Crisis Resource Management – from Academic Life in Emergency Medicine


From ALiEM:

CRM and SBT… just another set of acronyms in the world of medical education?  Don’t we already have enough??

Not quite!  Rather, Crisis Resource Management (CRM) is a complementary approach to Simulation Based Training (SBT). It can enhance current ongoing medical simulations or provide foundation for a vigorous curriculum when launching new simulation programs.


Crisis Resource Management is the ability to translate medical knowledge to real world actions, in the setting of an emergency.

Rather than a separate entity from medical simulation, CRM principles can be looked at as a way to focus and shape medical simulation curriculum and especially the objectives of each case to focus upon development of critical skill-sets that contribute to optimal team function and success during crisis.”

Read the rest HERE

See Auckland by air for FREE!*

*Conditions apply: You ARE required to have a medical qualification that was not purchased over the internet, and you WILL occasionally have to share your flight with a patient or patients with varying pathologies. Oh, and you will occasionally have to make an appearance at the hospital too (which fortunately has a top-notch helipad)

Auckland ED Specialist

Auckland ED Fellow



Advanced Wilderness Life Support

Recently I had the pleasure of attending a superb AWLS course in Queenstown. The course was run by a group of intrepid clinicians who decided several years ago to import AWLS from the United States. You can read about the group (and more importantly, book a place on the course!) here:


Wilderness medicine is in may ways the ultimate in prehospital care – it involves providing care to patients in an frequently austere environment with often very limited personnel, equipment, and communications. For emergency department doctors like myself, it also separates us from the security of readily accessible diagnostic investigations.

At its core wilderness medicine represents the same pathologies as emergency medicine, although environmental issues are obviously more common than in our urban ED and regional HEMS (check out this article about some recent lightning strike patients treated in Waikato ED!). The challenges encountered by treating clinicians however are very different, and solutions rely on communicationimprovisation, adaptation, clinical judgement, and common sense… plus (of course!) duct tape and a pocket knife.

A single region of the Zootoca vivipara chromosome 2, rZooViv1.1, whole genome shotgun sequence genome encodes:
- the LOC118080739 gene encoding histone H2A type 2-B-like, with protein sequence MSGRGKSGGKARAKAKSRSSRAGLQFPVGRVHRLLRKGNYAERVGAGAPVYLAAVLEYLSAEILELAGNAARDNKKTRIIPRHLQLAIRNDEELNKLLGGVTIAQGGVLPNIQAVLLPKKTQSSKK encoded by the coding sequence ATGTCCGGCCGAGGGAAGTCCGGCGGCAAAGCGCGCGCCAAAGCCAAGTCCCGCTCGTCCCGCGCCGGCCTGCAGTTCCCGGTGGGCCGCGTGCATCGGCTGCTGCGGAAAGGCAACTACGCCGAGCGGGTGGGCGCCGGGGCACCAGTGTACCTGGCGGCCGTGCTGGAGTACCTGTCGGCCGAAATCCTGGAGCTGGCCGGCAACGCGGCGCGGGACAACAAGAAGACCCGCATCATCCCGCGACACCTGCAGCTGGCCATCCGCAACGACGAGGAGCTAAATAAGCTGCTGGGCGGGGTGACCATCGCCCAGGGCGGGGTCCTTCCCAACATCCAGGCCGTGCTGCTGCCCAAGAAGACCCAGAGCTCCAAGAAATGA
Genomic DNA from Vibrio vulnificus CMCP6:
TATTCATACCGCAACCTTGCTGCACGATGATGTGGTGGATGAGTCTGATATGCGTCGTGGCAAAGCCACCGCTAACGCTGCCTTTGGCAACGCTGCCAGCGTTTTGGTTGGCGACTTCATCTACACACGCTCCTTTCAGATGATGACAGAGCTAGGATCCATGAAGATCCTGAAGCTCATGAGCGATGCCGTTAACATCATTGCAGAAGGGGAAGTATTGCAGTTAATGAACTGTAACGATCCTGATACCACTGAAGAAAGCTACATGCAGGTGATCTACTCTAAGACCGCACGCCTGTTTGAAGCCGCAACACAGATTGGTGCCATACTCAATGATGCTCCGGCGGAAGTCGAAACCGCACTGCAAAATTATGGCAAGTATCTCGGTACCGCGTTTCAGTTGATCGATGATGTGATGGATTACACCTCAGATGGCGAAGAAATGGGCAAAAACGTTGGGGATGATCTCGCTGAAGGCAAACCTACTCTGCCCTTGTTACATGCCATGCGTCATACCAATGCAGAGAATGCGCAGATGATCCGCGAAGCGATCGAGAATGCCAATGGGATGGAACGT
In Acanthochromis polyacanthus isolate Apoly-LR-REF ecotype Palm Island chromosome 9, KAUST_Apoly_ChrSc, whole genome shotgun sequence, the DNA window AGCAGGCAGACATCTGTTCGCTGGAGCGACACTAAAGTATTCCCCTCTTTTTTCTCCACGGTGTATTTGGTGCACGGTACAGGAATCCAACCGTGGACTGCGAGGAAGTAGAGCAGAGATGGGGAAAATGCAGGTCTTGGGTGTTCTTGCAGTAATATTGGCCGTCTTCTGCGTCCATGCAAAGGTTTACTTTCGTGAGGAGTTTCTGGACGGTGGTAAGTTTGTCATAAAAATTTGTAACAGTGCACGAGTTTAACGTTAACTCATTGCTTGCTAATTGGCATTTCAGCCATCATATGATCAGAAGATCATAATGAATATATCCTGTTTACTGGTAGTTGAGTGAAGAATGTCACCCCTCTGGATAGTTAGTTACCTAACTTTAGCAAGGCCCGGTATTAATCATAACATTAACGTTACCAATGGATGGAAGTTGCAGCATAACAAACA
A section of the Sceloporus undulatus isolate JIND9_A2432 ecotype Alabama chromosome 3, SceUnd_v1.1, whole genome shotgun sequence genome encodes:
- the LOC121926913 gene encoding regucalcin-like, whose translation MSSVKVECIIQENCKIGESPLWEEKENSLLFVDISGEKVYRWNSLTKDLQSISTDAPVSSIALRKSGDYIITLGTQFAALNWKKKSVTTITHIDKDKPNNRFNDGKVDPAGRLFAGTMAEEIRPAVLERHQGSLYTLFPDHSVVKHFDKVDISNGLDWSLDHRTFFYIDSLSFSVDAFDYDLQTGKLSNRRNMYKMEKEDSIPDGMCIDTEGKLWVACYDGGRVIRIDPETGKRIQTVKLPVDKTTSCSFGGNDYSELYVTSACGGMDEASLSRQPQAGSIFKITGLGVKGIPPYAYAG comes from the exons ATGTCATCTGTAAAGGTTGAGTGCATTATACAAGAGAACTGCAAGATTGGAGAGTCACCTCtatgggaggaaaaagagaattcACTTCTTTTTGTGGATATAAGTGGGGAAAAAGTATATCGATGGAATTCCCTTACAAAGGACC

The course itself included a variety of teaching formats including interactive lectures, group discussions, practical skill stations, and in-situ simulation. The organizers successfully arranged significant rainfall on one of the simulation afternoons – ever tried running a trauma resuscitation in the rain under a tarpaulin? (Credit is also due here to some of the local medical students, who were quite willing to become hypothermic for the sake of medical education)

Without giving away too much of the detail on the course, here are some examples of the material covered:

Single rescuer rolling a trauma patient with cervical spine control:

photo (1)


photo (2)



Improvised rope sling carry for patient unable to walk

Improvised cervical collar

Improvised cervical collar

photo (4)

C-spine immobilization with Sam splint/backpack, alternatively device for restraining combative ED consultant – Logan Stuckey from Nambour

Splinting of fractured femur with ski pole